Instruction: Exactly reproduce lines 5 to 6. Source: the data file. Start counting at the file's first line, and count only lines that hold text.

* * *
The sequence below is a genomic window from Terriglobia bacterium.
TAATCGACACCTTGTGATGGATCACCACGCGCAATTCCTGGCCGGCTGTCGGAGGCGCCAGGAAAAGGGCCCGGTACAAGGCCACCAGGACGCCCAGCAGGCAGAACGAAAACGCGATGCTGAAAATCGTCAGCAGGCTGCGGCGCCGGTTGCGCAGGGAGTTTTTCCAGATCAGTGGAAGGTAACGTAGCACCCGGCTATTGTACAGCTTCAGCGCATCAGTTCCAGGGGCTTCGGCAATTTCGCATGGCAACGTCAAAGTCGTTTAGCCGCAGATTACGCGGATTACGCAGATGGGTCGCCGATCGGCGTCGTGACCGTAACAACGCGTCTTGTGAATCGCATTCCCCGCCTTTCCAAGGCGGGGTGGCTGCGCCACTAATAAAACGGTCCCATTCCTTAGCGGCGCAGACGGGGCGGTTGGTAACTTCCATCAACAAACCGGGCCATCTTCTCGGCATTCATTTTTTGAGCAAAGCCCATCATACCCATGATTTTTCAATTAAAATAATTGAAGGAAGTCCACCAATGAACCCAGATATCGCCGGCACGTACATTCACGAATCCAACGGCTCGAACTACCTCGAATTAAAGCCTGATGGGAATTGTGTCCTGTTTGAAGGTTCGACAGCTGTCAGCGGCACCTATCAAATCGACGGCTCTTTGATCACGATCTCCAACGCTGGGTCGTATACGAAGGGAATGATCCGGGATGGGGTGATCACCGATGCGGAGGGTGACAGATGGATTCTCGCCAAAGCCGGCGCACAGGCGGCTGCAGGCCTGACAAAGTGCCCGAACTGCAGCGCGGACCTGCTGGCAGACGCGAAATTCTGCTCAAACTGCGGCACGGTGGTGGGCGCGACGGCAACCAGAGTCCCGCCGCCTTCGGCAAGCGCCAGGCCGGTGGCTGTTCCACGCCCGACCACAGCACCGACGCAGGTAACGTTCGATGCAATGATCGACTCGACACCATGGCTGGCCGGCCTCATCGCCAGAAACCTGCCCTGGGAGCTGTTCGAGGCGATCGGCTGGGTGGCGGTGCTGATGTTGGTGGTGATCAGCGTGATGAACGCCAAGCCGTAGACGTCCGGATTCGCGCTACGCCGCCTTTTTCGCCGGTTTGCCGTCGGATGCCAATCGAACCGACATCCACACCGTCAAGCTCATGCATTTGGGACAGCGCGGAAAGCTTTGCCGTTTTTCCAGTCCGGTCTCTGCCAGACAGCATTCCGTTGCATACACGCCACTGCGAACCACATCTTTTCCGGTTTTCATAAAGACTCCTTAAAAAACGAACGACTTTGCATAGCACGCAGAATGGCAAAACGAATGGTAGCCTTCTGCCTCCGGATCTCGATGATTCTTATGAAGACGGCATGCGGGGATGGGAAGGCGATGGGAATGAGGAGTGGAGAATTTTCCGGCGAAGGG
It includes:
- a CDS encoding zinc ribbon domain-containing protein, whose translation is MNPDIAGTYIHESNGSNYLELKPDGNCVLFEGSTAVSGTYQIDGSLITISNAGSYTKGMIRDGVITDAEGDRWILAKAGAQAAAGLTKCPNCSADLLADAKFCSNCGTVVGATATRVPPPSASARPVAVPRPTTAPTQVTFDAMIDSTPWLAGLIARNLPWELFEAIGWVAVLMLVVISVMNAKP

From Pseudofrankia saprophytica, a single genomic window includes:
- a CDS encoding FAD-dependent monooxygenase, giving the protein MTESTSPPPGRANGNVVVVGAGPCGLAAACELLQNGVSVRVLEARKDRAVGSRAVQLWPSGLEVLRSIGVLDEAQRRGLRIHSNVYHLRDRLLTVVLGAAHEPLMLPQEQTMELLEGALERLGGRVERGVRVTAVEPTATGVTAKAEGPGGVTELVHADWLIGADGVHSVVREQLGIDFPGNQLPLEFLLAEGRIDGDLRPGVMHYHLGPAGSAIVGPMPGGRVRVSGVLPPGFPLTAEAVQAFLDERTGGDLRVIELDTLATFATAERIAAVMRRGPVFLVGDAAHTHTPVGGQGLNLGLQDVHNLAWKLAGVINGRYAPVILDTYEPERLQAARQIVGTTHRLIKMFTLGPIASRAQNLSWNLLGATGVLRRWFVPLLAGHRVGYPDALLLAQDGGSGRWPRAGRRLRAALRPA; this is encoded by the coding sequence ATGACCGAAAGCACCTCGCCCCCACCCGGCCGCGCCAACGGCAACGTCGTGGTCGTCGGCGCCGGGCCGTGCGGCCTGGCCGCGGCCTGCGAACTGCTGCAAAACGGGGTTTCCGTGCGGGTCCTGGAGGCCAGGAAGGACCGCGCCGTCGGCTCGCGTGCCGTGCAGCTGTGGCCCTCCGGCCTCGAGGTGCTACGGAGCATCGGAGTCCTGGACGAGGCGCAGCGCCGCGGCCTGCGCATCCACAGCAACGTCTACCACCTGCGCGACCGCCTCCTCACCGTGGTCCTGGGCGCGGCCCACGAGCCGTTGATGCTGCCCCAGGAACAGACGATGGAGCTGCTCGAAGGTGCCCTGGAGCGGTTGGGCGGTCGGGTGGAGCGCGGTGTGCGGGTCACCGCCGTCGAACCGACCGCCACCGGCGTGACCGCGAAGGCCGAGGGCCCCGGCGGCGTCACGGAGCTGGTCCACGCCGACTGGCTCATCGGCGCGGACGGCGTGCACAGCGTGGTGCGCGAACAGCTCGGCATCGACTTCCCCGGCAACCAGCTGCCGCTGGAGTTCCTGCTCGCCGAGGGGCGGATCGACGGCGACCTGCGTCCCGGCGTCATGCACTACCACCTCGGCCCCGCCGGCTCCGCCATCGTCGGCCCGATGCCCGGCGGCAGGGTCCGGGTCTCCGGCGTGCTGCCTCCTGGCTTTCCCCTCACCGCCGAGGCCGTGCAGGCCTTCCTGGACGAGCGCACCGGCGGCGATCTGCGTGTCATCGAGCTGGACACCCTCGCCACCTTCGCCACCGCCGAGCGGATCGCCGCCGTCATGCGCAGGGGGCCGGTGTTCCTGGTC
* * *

From Pseudofrankia saprophytica, a single genomic window includes:
- a CDS encoding FAD-dependent monooxygenase, giving the protein MTESTSPPPGRANGNVVVVGAGPCGLAAACELLQNGVSVRVLEARKDRAVGSRAVQLWPSGLEVLRSIGVLDEAQRRGLRIHSNVYHLRDRLLTVVLGAAHEPLMLPQEQTMELLEGALERLGGRVERGVRVTAVEPTATGVTAKAEGPGGVTELVHADWLIGADGVHSVVREQLGIDFPGNQLPLEFLLAEGRIDGDLRPGVMHYHLGPAGSAIVGPMPGGRVRVSGVLPPGFPLTAEAVQAFLDERTGGDLRVIELDTLATFATAERIAAVMRRGPVFLVGDAAHTHTPVGGQGLNLGLQDVHNLAWKLAGVINGRYAPVILDTYEPERLQAARQIVGTTHRLIKMFTLGPIASRAQNLSWNLLGATGVLRRWFVPLLAGHRVGYPDALLLAQDGGSGRWPRAGRRLRAALRPA; this is encoded by the coding sequence ATGACCGAAAGCACCTCGCCCCCACCCGGCCGCGCCAACGGCAACGTCGTGGTCGTCGGCGCCGGGCCGTGCGGCCTGGCCGCGGCCTGCGAACTGCTGCAAAACGGGGTTTCCGTGCGGGTCCTGGAGGCCAGGAAGGACCGCGCCGTCGGCTCGCGTGCCGTGCAGCTGTGGCCCTCCGGCCTCGAGGTGCTACGGAGCATCGGAGTCCTGGACGAGGCGCAGCGCCGCGGCCTGCGCATCCACAGCAACGTCTACCACCTGCGCGACCGCCTCCTCACCGTGGTCCTGGGCGCGGCCCACGAGCCGTTGATGCTGCCCCAGGAACAGACGATGGAGCTGCTCGAAGGTGCCCTGGAGCGGTTGGGCGGTCGGGTGGAGCGCGGTGTGCGGGTCACCGCCGTCGAACCGACCGCCACCGGCGTGACCGCGAAGGCCGAGGGCCCCGGCGGCGTCACGGAGCTGGTCCACGCCGACTGGCTCATCGGCGCGGACGGCGTGCACAGCGTGGTGCGCGAACAGCTCGGCATCGACTTCCCCGGCAACCAGCTGCCGCTGGAGTTCCTGCTCGCCGAGGGGCGGATCGACGGCGACCTGCGTCCCGGCGTCATGCACTACCACCTCGGCCCCGCCGGCTCCGCCATCGTCGGCCCGATGCCCGGCGGCAGGGTCCGGGTCTCCGGCGTGCTGCCTCCTGGCTTTCCCCTCACCGCCGAGGCCGTGCAGGCCTTCCTGGACGAGCGCACCGGCGGCGATCTGCGTGTCATCGAGCTGGACACCCTCGCCACCTTCGCCACCGCCGAGCGGATCGCCGCCGTCATGCGCAGGGGGCCGGTGTTCCTGGTC